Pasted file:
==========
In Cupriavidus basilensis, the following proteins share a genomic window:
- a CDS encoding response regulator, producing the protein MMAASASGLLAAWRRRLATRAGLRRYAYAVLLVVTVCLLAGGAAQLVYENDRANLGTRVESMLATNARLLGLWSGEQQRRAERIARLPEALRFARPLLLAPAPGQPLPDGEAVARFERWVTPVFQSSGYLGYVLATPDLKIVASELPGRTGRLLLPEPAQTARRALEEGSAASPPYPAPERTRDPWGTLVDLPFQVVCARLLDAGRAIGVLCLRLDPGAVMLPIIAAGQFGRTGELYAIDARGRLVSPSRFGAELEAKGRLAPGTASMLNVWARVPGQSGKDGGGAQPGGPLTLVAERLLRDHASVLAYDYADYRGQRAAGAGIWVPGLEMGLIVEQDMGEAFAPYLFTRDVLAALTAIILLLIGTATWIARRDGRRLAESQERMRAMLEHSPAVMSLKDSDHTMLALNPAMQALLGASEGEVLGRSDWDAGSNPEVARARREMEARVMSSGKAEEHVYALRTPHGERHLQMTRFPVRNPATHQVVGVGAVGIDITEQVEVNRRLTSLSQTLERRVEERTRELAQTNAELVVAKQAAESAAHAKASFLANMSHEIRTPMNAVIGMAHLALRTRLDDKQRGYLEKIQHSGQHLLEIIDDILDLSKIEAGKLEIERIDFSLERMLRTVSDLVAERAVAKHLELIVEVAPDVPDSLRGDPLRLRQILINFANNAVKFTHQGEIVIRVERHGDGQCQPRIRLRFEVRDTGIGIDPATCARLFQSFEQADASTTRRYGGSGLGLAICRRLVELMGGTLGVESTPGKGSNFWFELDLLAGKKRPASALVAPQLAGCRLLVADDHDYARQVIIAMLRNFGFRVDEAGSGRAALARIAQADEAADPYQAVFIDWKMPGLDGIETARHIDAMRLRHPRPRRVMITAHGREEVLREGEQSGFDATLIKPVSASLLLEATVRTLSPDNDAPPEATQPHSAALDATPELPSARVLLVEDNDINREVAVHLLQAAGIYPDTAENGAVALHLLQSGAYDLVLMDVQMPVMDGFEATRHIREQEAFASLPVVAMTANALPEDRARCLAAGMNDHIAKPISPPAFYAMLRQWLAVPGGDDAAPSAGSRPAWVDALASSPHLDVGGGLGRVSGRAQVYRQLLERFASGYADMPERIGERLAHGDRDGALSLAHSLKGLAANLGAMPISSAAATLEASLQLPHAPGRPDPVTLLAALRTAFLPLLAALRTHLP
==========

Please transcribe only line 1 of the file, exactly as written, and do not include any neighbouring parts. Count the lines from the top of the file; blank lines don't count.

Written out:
In Cupriavidus basilensis, the following proteins share a genomic window: